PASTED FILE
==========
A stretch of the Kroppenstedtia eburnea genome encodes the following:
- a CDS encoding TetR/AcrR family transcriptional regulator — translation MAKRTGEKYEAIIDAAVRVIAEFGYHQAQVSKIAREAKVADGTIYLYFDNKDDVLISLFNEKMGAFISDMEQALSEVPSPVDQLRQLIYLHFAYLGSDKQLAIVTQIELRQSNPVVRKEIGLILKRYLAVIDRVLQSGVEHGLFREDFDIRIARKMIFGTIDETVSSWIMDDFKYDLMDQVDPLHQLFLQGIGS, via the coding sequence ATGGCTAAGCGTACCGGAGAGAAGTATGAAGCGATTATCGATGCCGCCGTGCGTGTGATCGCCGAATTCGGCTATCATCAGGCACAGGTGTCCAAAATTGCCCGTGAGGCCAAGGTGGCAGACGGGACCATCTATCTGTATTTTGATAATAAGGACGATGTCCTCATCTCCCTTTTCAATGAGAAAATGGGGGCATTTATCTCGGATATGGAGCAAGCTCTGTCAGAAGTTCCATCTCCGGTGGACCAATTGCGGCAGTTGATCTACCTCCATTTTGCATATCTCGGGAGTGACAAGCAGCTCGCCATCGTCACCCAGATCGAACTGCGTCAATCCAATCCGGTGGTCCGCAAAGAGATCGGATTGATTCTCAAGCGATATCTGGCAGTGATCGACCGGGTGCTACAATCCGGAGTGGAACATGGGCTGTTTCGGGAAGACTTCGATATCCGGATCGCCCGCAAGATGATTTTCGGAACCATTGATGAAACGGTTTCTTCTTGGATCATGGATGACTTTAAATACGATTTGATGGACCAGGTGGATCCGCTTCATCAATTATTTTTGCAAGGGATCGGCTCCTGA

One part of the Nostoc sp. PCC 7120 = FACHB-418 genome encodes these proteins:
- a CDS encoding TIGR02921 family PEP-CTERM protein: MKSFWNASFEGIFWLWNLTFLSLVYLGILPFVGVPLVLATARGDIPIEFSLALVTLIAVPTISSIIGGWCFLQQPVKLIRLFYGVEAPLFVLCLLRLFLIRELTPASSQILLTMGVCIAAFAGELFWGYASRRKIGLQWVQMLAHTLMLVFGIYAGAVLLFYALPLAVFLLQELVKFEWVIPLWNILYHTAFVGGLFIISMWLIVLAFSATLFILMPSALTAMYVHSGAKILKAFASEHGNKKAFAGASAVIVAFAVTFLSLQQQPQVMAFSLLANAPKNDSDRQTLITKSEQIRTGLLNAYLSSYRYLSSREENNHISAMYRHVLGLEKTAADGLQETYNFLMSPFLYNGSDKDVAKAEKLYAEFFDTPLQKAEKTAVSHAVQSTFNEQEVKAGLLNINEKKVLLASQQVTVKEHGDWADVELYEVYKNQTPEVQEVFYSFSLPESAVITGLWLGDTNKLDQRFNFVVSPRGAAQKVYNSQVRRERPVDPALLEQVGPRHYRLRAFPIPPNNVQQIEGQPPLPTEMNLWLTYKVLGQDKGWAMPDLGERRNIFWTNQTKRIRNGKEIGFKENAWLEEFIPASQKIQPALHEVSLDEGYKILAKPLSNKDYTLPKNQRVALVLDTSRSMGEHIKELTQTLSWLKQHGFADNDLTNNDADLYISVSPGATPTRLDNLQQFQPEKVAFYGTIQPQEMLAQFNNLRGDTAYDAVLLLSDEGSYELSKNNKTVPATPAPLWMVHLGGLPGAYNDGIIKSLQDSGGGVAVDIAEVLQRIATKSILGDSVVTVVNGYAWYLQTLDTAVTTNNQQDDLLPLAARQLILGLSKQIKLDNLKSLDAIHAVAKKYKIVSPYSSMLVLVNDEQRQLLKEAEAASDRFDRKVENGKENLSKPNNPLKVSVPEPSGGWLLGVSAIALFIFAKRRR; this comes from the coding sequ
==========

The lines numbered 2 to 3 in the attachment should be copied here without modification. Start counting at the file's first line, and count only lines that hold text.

- a CDS encoding TetR/AcrR family transcriptional regulator — translation MAKRTGEKYEAIIDAAVRVIAEFGYHQAQVSKIAREAKVADGTIYLYFDNKDDVLISLFNEKMGAFISDMEQALSEVPSPVDQLRQLIYLHFAYLGSDKQLAIVTQIELRQSNPVVRKEIGLILKRYLAVIDRVLQSGVEHGLFREDFDIRIARKMIFGTIDETVSSWIMDDFKYDLMDQVDPLHQLFLQGIGS, via the coding sequence ATGGCTAAGCGTACCGGAGAGAAGTATGAAGCGATTATCGATGCCGCCGTGCGTGTGATCGCCGAATTCGGCTATCATCAGGCACAGGTGTCCAAAATTGCCCGTGAGGCCAAGGTGGCAGACGGGACCATCTATCTGTATTTTGATAATAAGGACGATGTCCTCATCTCCCTTTTCAATGAGAAAATGGGGGCATTTATCTCGGATATGGAGCAAGCTCTGTCAGAAGTTCCATCTCCGGTGGACCAATTGCGGCAGTTGATCTACCTCCATTTTGCATATCTCGGGAGTGACAAGCAGCTCGCCATCGTCACCCAGATCGAACTGCGTCAATCCAATCCGGTGGTCCGCAAAGAGATCGGATTGATTCTCAAGCGATATCTGGCAGTGATCGACCGGGTGCTACAATCCGGAGTGGAACATGGGCTGTTTCGGGAAGACTTCGATATCCGGATCGCCCGCAAGATGATTTTCGGAACCATTGATGAAACGGTTTCTTCTTGGATCATGGATGACTTTAAATACGATTTGATGGACCAGGTGGATCCGCTTCATCAATTATTTTTGCAAGGGATCGGCTCCTGA

One part of the Nostoc sp. PCC 7120 = FACHB-418 genome encodes these proteins: